first house was formed in the village of Zhuzhil at the initiative of Fr. Yeremia
Lomnytskyi, OSBM, Fr. Kyrylo Seletskyi, the local pastor, and Sister Mykhailina
Hordashevska, the first superior of the convent (her religious name is Josaphata).
Sr. Josaphata will be beatified by the Pope during his visit to Ukraine.
In the villages where the SSMI worked, pre-schools were opened, the sick found
care, young and adult women gathered into religious organizations. The people
loved the joyful and tireless sisters of this congregation. Ten years after
the founding about 100 sisters lived in 20 convents. In 1930 the SSMI received
papal approval. With the liquidation of the UGCC they continued activities in
the underground. The SSMI spread to Canada, Yugoslavia, Brazil, Czechoslovakia,
Italy, Poland, France, Argentina and Australia. Today in Ukraine (Galicia, eastern
Ukraine and Transcarpathia) there are 25 active communities of the SSMI with
Mission of the SSMI: catechizing children, youth and adults; healing the sick
with natural methods; work in humanitarian institutions, helping people with
Sisters of St. Joseph, the Spouse of the Virgin Mary
The Josephites were founded in 1898 by Fr. Kyrylo Seletskyi. The young ladies
who formed the first house in the village of Tsebliv intended to enter the community
of the Sisters Servants in Zhuzhil, but they were not received into the order.
Fr. K. Seletskyi took them under his care. The ladies gathered for prayer and
together they looked after the sick. In 1906 Fr. Seletskyi acquired some land
and a building for the sisters and for orphan children. At that time the official
name of the congregation was the Society of St. Joseph the Spouse. The Sisters
conducted bookbinding work, wove rugs, sewed and embroidered.
Beginning in 1921 the Redemptorist Fathers, under the spiritual direction of
the bishop of Przemysl, Josaphat Kotsylovskyi, looked after the sisters. In
connection with the internal politics of pre-WWII Poland, the Society ceased
its activities in 1937, but its members created a monastic community. At this
time in the eparchy of Przemysl there were 30 monasteries with 180 sisters.
The Josephites were persecuted with the liquidation of the UGCC, but they did
not cease their activities. Today the main house of the order is in Krakow,
Poland. In Ukraine there are 64 sisters in 11 houses; in Poland there are 16
sisters in 5 houses, in Canada 14 sisters in 2 houses, in Brazil 20 sisters
in 4 houses.
Mission of the Josephites: organizing and caring for orphans, they do civil
work, in hospitals and other places where the weak and the needy are gathered,
they operate an old people's home (Saskatoon, Canada).
Sisters Catechists of Saint Anne
The Sisters of Saint Anne were founded in Brazil by Fr. Omelian Josaphat Ananevych
in 1932. They were at first called Sisters Catechists, Third Order Franciscans.
Their goal was the Christian education of Ukrainians living in Brazil. Since
1962 the Basilian Fathers have been responsible for their spiritual direction.
They have been in Ukraine since 1991.
In Brazil, the USA, Italy and Ukraine there are 18 houses in which 103 sisters
live (Of these there are 18 sisters in 2 houses in Ukraine).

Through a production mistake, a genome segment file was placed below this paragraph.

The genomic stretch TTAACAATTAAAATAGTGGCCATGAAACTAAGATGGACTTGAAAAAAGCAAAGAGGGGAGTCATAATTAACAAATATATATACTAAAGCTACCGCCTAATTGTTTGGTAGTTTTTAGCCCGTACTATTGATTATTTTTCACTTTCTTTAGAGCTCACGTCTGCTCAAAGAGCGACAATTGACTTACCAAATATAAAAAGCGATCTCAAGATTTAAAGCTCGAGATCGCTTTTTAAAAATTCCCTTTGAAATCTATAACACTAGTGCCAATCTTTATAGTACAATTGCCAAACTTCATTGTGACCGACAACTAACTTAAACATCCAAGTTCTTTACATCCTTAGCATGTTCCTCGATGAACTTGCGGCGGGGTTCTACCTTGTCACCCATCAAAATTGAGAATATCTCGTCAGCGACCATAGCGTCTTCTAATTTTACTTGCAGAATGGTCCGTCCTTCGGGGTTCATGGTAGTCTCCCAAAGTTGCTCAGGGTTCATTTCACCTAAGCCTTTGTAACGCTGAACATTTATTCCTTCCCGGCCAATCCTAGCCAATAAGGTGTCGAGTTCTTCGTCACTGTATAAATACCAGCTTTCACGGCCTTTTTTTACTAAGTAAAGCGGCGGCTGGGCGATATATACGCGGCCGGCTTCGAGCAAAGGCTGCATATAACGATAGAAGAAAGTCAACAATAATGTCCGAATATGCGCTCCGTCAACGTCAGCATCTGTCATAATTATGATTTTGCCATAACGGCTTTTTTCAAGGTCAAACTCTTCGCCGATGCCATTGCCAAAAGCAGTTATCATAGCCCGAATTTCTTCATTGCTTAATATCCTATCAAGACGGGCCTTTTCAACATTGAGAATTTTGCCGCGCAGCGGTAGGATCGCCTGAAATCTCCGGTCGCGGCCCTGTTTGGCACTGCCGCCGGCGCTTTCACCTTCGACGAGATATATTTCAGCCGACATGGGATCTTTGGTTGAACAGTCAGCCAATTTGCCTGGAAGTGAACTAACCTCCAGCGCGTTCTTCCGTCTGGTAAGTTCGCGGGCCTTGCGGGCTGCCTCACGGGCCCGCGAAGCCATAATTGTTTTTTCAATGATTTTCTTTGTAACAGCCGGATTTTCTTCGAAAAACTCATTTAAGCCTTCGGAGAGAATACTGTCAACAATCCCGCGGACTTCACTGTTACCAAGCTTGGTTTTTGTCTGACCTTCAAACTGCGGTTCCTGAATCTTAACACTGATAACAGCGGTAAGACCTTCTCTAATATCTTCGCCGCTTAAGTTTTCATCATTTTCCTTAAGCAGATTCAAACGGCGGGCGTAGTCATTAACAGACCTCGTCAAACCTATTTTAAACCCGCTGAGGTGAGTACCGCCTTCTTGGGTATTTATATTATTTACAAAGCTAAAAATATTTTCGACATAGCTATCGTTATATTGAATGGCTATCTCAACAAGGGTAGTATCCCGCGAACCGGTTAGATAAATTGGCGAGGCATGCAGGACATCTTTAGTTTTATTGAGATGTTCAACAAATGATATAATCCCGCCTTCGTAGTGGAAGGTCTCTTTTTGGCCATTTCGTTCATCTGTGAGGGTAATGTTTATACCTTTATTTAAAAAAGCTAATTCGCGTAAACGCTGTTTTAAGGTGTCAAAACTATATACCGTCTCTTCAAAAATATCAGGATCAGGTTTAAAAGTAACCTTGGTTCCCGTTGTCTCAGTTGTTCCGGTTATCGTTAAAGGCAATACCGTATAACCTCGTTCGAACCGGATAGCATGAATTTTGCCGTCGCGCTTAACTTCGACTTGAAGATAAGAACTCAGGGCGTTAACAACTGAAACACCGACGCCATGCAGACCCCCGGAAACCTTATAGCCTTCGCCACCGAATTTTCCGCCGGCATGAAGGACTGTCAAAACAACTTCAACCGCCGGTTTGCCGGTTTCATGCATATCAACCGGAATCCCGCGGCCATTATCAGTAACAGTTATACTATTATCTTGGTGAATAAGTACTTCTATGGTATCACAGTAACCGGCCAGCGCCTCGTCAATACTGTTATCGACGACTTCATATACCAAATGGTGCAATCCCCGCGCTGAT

Mission of the Sisters of Saint Anne: catechizing children, youth and adults
in parishes, schools, hospitals, special camps: organization of the Apostleship
of Prayer, Marian Society, Eucharistic Society; work in hospitals, orphanages,
old people's homes; keeping order in churches and taking care of liturgical
Sisters of the Holy Family
The Co-founders of the Sisters of the Holy Family were Father O. Dykyi and
Teklia Yuzefiv from the village of Novyi Martyniv (Ivano-Frankivsk region).
A young girl had been with the Sisters of St. Joseph in the village of Tsebliv.
But because she became sick, she had to leave the convent. Fr. Dykyi founded
a congregation in Zhovkva with an easier rule. In 1912 the convent was moved
to the village of Hoshiv (also in the Ivano-Frankivsk region). When the UGCC
was liquidated in 1946, there were 78 sisters in 20 houses in the Lviv, Stanislaviv
and Przemysl eparchies. In the underground the Sisters prepared children for
first holy communion. They actively worked in the period of the legalization
of the UGCC.
Today in the Lviv, Ivano-Frankivsk and Ternopil eparchies there are 103 sisters.
There are also sisters in Italy and Canada.
Mission of the Sisters of the Holy Family: catechizing children and youth;
they work in shelters and orphanages connected with schools. The sisters are
active in missions in eastern Ukraine (Chernobyl, Sumy, Kherson), in Transcarpathia
and among the Ukrainian diaspora in areas of the former Soviet Union (Estonia,
Studite Sisters, Holy Protection Convent
The Studite Order for Women began in Ukraine in 1924 at the initiative of Metropolitan
Andrey Sheptytsky. The first monastery was in the village of Yaktoriv. The Sisters
worked the fields, kept bees, wove baskets, worked in orphanages, kindergartens
and schools. The published the magazine Yasna Put ("The Clear Path").
The foundation of the life of the Studites is ceaseless prayer. In 1950 all
the monasteries of the women Studites were liquidated (except in Przemysl, Poland).
During the time of the underground UGCC 17 nuns entered the monastery.
Today the community has 63 nuns.
The mission of the Studite Sisters: work in hospitals, orphanages, embroidering